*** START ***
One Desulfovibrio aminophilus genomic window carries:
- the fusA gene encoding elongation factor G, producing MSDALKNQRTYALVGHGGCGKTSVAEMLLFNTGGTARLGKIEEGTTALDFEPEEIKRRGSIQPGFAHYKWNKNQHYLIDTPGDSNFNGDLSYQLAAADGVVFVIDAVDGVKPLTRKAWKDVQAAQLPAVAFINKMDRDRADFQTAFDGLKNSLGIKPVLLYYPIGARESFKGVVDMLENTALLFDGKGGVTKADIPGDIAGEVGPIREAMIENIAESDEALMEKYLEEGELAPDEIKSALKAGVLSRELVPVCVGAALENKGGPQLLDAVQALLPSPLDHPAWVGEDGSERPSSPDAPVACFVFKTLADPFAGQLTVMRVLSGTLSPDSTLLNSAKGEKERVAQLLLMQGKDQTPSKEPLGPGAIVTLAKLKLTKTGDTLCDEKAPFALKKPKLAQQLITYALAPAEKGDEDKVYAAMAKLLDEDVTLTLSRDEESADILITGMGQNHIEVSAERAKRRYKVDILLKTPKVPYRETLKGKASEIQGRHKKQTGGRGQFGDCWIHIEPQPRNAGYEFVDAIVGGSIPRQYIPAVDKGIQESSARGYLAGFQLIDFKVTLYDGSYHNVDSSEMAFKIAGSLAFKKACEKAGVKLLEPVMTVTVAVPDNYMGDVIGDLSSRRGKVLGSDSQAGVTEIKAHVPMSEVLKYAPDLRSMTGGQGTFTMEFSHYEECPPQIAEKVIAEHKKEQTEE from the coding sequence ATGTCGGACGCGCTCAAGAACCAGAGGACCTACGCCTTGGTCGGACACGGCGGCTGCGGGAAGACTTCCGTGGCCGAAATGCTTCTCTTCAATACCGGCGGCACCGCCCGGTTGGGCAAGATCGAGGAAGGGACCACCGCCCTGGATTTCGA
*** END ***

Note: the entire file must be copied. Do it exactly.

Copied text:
One Desulfovibrio aminophilus genomic window carries:
- the fusA gene encoding elongation factor G, producing MSDALKNQRTYALVGHGGCGKTSVAEMLLFNTGGTARLGKIEEGTTALDFEPEEIKRRGSIQPGFAHYKWNKNQHYLIDTPGDSNFNGDLSYQLAAADGVVFVIDAVDGVKPLTRKAWKDVQAAQLPAVAFINKMDRDRADFQTAFDGLKNSLGIKPVLLYYPIGARESFKGVVDMLENTALLFDGKGGVTKADIPGDIAGEVGPIREAMIENIAESDEALMEKYLEEGELAPDEIKSALKAGVLSRELVPVCVGAALENKGGPQLLDAVQALLPSPLDHPAWVGEDGSERPSSPDAPVACFVFKTLADPFAGQLTVMRVLSGTLSPDSTLLNSAKGEKERVAQLLLMQGKDQTPSKEPLGPGAIVTLAKLKLTKTGDTLCDEKAPFALKKPKLAQQLITYALAPAEKGDEDKVYAAMAKLLDEDVTLTLSRDEESADILITGMGQNHIEVSAERAKRRYKVDILLKTPKVPYRETLKGKASEIQGRHKKQTGGRGQFGDCWIHIEPQPRNAGYEFVDAIVGGSIPRQYIPAVDKGIQESSARGYLAGFQLIDFKVTLYDGSYHNVDSSEMAFKIAGSLAFKKACEKAGVKLLEPVMTVTVAVPDNYMGDVIGDLSSRRGKVLGSDSQAGVTEIKAHVPMSEVLKYAPDLRSMTGGQGTFTMEFSHYEECPPQIAEKVIAEHKKEQTEE from the coding sequence ATGTCGGACGCGCTCAAGAACCAGAGGACCTACGCCTTGGTCGGACACGGCGGCTGCGGGAAGACTTCCGTGGCCGAAATGCTTCTCTTCAATACCGGCGGCACCGCCCGGTTGGGCAAGATCGAGGAAGGGACCACCGCCCTGGATTTCGA